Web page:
Consider when extra lookouts will be required or when watches are likely to double for entering ice or approaching areas of low visibility or high numbers of icebergs/bergy bits/growlers.
Monitoring of the route should continue until the ice-covered areas are reached. As the ship approaches ice-covered waters, the quality and quantity of ice information improve (with Canadian Ice Service ice analyses and forecasts), which increases the accuracy of estimates for times of arrival and may perhaps indicate a change in route.
The strategic evaluation may be redone, once or several times, on approach to the ice, depending on the amount of new information received.
NOTE: All ships should monitor the updated routeing instructions from the Canadian Coast Guard Ice Operations Centres.
If no detailed ice information is available before reaching the ice-covered area, the ship may be limited to the strategically planned route rather than a tactical one. All efforts should be made to obtain detailed information on ice conditions, particularly when consolidated ice is likely to be encountered, where high concentrations of old ice are expected or in highly mobile ice.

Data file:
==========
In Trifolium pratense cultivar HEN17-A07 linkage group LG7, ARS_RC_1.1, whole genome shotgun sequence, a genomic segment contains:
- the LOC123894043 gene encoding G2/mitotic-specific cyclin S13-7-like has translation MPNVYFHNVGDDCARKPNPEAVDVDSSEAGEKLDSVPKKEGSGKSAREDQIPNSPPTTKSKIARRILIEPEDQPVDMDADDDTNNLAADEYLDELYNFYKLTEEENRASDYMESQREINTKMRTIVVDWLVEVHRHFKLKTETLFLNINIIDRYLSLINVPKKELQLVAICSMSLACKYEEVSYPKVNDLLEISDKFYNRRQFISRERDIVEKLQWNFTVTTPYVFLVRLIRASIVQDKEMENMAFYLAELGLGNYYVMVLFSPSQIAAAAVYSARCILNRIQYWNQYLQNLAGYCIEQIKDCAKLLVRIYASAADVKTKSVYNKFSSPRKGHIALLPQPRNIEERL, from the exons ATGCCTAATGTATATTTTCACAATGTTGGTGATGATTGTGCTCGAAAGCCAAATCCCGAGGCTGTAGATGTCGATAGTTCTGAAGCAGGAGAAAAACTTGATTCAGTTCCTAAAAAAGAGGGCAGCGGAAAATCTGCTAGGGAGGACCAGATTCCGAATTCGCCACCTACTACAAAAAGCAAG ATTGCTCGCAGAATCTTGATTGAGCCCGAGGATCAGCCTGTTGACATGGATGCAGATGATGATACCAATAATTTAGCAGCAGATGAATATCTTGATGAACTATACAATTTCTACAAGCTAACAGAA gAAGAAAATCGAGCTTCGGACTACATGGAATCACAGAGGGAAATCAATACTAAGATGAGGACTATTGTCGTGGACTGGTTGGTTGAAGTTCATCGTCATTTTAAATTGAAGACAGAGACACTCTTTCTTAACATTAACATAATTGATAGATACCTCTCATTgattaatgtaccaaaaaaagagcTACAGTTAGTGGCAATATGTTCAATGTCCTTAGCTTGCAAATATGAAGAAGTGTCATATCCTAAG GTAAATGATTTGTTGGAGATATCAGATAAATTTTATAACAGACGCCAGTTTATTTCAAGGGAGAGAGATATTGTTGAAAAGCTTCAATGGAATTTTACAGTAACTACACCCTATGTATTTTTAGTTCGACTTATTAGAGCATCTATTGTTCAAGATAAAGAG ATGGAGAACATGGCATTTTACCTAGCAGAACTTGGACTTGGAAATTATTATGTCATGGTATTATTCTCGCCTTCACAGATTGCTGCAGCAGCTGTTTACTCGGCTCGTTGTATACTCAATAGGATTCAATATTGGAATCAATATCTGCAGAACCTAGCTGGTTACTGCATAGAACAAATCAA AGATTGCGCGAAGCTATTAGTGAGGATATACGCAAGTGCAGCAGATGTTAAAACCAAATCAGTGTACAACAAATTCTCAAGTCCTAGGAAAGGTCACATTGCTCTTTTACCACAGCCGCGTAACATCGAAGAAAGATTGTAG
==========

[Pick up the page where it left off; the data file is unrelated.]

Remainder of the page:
The gathering of tactical information is based mainly (but not exclusively) on the acquisition of Canadian Ice Service ice observation and analysis charts. The reception of these charts depends on the ship being fitted with a facsimile
machine capable of being tuned to the required frequencies. Additional inputs consist of marine radar (X and S-bands), visual observations, and processed radar imagery. Ice charts can be downloaded from the Canadian Ice Service website on the Internet where satellite telephone contact is available. Helicopter (visual) reconnaissance can also be valuable where available.
Planning may be as for open water on large-scale charts, but also, if the further information has been obtained, this may involve a track planned on a small-scale chart. Planning with additional information entails laying off the route to take the best advantage of optimum ice conditions, including:
- finding open water leads;
- finding first-year ice leads in close ice or old ice fields;
- avoiding areas of riding; and
- avoiding areas of pressure or potential pressure.
Once the track has been laid out, it has to be transferred to large-scale charts and checked for adequate water depth. The two sources have to be reconciled so that the best route is also a safe route. Once the route has been laid out it may indicate the need for further information.
Once the route has been determined, estimated times of arrival can be revised. Any change in weather conditions, particularly visibility or wind direction and speed, should be considered before executing the plan, as they are important for estimating pressure areas or where open water leads may be located.
Progress should be monitored on the chart by conventional means and ice navigation can continue.